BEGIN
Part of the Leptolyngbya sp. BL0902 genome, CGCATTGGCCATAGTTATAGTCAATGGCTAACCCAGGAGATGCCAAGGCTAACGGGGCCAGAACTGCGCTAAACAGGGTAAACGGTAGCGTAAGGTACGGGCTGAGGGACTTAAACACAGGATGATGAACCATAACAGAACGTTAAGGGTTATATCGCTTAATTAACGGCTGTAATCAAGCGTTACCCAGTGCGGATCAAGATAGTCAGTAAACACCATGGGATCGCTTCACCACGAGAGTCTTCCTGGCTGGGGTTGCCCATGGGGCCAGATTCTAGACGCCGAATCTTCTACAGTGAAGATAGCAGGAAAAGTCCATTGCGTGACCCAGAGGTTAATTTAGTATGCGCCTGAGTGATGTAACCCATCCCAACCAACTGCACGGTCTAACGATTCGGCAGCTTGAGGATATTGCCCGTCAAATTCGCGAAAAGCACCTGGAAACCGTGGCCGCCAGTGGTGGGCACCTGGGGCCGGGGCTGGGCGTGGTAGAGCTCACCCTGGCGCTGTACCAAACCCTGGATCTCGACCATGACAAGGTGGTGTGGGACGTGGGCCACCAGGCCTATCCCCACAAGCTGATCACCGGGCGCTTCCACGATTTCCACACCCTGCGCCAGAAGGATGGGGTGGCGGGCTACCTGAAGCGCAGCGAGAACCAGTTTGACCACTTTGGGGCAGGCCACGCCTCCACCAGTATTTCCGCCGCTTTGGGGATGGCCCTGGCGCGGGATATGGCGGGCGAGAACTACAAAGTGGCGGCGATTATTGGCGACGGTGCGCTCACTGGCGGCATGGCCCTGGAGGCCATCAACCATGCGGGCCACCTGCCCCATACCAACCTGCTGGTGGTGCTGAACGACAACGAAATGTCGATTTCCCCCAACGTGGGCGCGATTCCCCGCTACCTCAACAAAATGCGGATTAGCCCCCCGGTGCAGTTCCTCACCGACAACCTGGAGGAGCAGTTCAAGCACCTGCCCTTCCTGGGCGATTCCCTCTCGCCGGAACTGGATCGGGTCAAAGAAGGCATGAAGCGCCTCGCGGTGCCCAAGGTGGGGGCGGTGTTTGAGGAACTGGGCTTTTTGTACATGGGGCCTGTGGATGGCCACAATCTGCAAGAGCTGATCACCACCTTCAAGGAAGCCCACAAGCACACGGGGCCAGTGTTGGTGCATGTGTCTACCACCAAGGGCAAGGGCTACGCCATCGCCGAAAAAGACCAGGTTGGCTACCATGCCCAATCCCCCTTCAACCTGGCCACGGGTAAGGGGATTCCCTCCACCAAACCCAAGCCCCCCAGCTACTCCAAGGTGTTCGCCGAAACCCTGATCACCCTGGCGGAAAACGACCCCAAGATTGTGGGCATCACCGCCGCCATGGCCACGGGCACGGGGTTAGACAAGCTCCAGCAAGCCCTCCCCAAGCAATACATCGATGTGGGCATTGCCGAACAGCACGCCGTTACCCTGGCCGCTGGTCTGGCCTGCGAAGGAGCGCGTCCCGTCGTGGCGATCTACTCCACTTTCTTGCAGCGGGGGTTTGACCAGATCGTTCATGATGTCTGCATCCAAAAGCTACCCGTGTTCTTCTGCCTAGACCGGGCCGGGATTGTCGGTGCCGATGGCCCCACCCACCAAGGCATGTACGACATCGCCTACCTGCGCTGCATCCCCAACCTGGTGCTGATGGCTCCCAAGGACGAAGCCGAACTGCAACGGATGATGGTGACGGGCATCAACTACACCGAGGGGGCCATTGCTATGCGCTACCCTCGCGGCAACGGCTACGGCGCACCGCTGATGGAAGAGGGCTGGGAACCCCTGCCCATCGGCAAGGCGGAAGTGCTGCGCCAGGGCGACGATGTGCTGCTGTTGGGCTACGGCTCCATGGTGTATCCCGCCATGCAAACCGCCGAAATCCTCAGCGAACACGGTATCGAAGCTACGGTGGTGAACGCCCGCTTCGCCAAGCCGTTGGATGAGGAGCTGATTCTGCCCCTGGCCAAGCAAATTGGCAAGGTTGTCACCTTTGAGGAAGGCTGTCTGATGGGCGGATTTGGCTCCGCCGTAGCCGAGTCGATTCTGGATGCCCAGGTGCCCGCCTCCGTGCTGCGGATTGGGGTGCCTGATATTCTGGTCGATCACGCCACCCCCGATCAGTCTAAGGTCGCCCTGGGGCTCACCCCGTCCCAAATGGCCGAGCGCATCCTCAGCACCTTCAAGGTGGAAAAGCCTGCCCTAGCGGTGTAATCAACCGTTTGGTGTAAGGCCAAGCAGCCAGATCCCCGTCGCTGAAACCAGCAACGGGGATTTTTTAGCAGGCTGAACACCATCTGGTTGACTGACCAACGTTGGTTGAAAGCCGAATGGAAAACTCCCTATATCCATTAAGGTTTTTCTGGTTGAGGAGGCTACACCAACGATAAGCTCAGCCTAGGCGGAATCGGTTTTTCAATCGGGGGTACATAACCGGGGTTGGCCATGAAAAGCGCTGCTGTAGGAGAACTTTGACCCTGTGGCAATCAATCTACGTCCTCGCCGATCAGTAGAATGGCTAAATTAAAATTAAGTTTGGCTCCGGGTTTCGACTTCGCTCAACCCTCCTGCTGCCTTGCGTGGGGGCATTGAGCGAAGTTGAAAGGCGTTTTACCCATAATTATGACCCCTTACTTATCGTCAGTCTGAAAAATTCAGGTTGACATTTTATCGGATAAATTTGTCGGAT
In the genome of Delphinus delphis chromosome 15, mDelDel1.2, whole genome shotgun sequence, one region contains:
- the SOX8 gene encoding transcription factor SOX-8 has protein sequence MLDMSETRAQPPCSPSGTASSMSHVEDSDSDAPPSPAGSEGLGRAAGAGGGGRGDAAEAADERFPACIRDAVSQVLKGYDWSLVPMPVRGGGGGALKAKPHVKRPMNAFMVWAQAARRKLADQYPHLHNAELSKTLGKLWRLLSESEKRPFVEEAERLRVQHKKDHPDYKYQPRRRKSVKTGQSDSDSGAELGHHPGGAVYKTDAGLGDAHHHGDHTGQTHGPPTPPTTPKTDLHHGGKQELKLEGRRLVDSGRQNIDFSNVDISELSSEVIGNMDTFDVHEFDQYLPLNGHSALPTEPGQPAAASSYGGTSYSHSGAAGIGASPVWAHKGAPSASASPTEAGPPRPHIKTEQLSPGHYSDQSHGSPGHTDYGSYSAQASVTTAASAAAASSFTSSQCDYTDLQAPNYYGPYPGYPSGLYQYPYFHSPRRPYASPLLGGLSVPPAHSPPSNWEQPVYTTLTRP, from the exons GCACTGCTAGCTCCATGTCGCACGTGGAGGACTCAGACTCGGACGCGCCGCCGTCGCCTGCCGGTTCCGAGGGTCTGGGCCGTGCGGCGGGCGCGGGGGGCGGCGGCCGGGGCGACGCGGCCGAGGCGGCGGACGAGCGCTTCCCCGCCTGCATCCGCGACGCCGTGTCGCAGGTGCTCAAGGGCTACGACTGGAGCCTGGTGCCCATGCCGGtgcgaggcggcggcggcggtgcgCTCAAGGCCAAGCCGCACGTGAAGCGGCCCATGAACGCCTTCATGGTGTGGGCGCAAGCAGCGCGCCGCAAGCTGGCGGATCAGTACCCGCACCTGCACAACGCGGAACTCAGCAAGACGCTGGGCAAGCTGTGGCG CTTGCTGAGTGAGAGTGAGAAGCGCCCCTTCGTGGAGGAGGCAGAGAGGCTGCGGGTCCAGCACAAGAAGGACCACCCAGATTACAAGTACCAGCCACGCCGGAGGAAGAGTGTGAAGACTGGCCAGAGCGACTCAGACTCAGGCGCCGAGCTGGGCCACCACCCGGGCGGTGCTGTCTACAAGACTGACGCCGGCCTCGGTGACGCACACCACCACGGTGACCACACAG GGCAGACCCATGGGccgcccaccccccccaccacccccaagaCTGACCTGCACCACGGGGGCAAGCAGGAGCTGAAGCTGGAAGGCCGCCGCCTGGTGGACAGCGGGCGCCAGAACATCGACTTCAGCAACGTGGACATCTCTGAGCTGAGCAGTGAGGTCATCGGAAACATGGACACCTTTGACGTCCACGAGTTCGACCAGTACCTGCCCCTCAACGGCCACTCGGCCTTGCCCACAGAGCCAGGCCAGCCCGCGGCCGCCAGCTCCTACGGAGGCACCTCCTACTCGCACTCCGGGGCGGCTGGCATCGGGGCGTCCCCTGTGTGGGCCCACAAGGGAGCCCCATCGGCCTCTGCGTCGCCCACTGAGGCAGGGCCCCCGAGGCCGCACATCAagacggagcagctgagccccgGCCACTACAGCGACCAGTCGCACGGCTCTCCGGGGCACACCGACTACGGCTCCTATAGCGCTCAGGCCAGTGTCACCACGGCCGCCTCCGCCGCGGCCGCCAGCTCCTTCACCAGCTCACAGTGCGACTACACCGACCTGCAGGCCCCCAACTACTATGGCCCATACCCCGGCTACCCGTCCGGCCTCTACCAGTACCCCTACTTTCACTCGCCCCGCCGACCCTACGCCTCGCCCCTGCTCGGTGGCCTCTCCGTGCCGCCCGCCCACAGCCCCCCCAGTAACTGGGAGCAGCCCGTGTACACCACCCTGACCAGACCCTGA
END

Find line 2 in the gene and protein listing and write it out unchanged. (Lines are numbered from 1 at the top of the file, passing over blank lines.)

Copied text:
In the genome of Delphinus delphis chromosome 15, mDelDel1.2, whole genome shotgun sequence, one region contains: